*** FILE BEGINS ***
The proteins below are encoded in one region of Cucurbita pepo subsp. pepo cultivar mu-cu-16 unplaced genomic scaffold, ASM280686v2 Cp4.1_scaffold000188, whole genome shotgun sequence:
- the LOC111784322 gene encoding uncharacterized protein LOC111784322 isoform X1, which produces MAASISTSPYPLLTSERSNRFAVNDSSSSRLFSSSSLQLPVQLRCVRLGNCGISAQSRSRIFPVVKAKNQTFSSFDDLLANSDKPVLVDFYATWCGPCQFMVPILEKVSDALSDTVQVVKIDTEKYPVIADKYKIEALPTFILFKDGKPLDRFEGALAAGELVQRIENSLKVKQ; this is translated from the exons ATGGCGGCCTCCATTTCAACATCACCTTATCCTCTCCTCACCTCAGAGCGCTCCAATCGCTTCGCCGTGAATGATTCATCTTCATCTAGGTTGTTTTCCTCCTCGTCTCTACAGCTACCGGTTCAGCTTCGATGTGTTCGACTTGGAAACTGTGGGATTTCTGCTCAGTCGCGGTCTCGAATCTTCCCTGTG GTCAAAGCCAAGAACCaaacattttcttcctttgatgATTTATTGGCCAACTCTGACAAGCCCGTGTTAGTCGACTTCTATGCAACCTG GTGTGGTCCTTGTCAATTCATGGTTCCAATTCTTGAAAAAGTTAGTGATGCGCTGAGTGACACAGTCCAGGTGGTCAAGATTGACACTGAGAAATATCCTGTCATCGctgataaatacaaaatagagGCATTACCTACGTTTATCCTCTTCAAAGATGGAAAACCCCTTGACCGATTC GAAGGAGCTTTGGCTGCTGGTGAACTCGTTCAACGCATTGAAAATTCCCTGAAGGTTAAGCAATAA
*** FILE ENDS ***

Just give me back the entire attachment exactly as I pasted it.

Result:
The proteins below are encoded in one region of Cucurbita pepo subsp. pepo cultivar mu-cu-16 unplaced genomic scaffold, ASM280686v2 Cp4.1_scaffold000188, whole genome shotgun sequence:
- the LOC111784322 gene encoding uncharacterized protein LOC111784322 isoform X1, which produces MAASISTSPYPLLTSERSNRFAVNDSSSSRLFSSSSLQLPVQLRCVRLGNCGISAQSRSRIFPVVKAKNQTFSSFDDLLANSDKPVLVDFYATWCGPCQFMVPILEKVSDALSDTVQVVKIDTEKYPVIADKYKIEALPTFILFKDGKPLDRFEGALAAGELVQRIENSLKVKQ; this is translated from the exons ATGGCGGCCTCCATTTCAACATCACCTTATCCTCTCCTCACCTCAGAGCGCTCCAATCGCTTCGCCGTGAATGATTCATCTTCATCTAGGTTGTTTTCCTCCTCGTCTCTACAGCTACCGGTTCAGCTTCGATGTGTTCGACTTGGAAACTGTGGGATTTCTGCTCAGTCGCGGTCTCGAATCTTCCCTGTG GTCAAAGCCAAGAACCaaacattttcttcctttgatgATTTATTGGCCAACTCTGACAAGCCCGTGTTAGTCGACTTCTATGCAACCTG GTGTGGTCCTTGTCAATTCATGGTTCCAATTCTTGAAAAAGTTAGTGATGCGCTGAGTGACACAGTCCAGGTGGTCAAGATTGACACTGAGAAATATCCTGTCATCGctgataaatacaaaatagagGCATTACCTACGTTTATCCTCTTCAAAGATGGAAAACCCCTTGACCGATTC GAAGGAGCTTTGGCTGCTGGTGAACTCGTTCAACGCATTGAAAATTCCCTGAAGGTTAAGCAATAA